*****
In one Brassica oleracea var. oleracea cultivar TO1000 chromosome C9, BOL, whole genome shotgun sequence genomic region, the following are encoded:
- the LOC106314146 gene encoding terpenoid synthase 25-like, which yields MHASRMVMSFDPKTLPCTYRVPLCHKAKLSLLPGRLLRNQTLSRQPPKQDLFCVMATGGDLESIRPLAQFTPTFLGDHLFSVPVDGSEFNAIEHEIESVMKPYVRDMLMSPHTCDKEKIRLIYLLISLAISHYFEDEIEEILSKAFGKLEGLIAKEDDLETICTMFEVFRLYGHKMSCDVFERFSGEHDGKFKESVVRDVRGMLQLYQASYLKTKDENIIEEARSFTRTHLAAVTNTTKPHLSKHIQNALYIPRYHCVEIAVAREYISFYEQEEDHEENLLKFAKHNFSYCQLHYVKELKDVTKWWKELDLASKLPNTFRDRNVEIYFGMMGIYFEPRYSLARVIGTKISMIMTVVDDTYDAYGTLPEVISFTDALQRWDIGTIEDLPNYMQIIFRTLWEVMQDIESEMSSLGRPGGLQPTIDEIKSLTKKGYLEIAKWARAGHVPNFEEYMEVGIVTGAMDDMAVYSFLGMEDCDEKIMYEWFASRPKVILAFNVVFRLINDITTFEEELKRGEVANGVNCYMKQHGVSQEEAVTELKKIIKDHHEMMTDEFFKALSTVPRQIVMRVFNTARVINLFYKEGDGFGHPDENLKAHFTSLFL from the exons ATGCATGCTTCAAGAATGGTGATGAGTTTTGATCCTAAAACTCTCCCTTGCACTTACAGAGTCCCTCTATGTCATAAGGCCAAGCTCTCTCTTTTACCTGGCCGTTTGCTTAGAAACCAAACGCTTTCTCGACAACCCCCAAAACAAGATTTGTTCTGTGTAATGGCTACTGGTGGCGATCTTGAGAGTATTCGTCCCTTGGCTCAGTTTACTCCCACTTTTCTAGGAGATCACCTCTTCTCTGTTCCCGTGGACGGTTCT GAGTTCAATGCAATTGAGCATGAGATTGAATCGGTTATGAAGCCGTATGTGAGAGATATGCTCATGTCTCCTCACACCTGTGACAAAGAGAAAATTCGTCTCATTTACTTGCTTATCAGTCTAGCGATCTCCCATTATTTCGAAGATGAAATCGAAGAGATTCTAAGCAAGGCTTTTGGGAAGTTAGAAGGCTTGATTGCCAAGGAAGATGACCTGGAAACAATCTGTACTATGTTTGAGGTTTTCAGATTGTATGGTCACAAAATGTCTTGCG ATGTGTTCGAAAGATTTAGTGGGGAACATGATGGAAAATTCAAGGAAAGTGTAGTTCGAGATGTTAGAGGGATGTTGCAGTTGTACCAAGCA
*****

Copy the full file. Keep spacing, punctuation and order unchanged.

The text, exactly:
In one Brassica oleracea var. oleracea cultivar TO1000 chromosome C9, BOL, whole genome shotgun sequence genomic region, the following are encoded:
- the LOC106314146 gene encoding terpenoid synthase 25-like, which yields MHASRMVMSFDPKTLPCTYRVPLCHKAKLSLLPGRLLRNQTLSRQPPKQDLFCVMATGGDLESIRPLAQFTPTFLGDHLFSVPVDGSEFNAIEHEIESVMKPYVRDMLMSPHTCDKEKIRLIYLLISLAISHYFEDEIEEILSKAFGKLEGLIAKEDDLETICTMFEVFRLYGHKMSCDVFERFSGEHDGKFKESVVRDVRGMLQLYQASYLKTKDENIIEEARSFTRTHLAAVTNTTKPHLSKHIQNALYIPRYHCVEIAVAREYISFYEQEEDHEENLLKFAKHNFSYCQLHYVKELKDVTKWWKELDLASKLPNTFRDRNVEIYFGMMGIYFEPRYSLARVIGTKISMIMTVVDDTYDAYGTLPEVISFTDALQRWDIGTIEDLPNYMQIIFRTLWEVMQDIESEMSSLGRPGGLQPTIDEIKSLTKKGYLEIAKWARAGHVPNFEEYMEVGIVTGAMDDMAVYSFLGMEDCDEKIMYEWFASRPKVILAFNVVFRLINDITTFEEELKRGEVANGVNCYMKQHGVSQEEAVTELKKIIKDHHEMMTDEFFKALSTVPRQIVMRVFNTARVINLFYKEGDGFGHPDENLKAHFTSLFL from the exons ATGCATGCTTCAAGAATGGTGATGAGTTTTGATCCTAAAACTCTCCCTTGCACTTACAGAGTCCCTCTATGTCATAAGGCCAAGCTCTCTCTTTTACCTGGCCGTTTGCTTAGAAACCAAACGCTTTCTCGACAACCCCCAAAACAAGATTTGTTCTGTGTAATGGCTACTGGTGGCGATCTTGAGAGTATTCGTCCCTTGGCTCAGTTTACTCCCACTTTTCTAGGAGATCACCTCTTCTCTGTTCCCGTGGACGGTTCT GAGTTCAATGCAATTGAGCATGAGATTGAATCGGTTATGAAGCCGTATGTGAGAGATATGCTCATGTCTCCTCACACCTGTGACAAAGAGAAAATTCGTCTCATTTACTTGCTTATCAGTCTAGCGATCTCCCATTATTTCGAAGATGAAATCGAAGAGATTCTAAGCAAGGCTTTTGGGAAGTTAGAAGGCTTGATTGCCAAGGAAGATGACCTGGAAACAATCTGTACTATGTTTGAGGTTTTCAGATTGTATGGTCACAAAATGTCTTGCG ATGTGTTCGAAAGATTTAGTGGGGAACATGATGGAAAATTCAAGGAAAGTGTAGTTCGAGATGTTAGAGGGATGTTGCAGTTGTACCAAGCA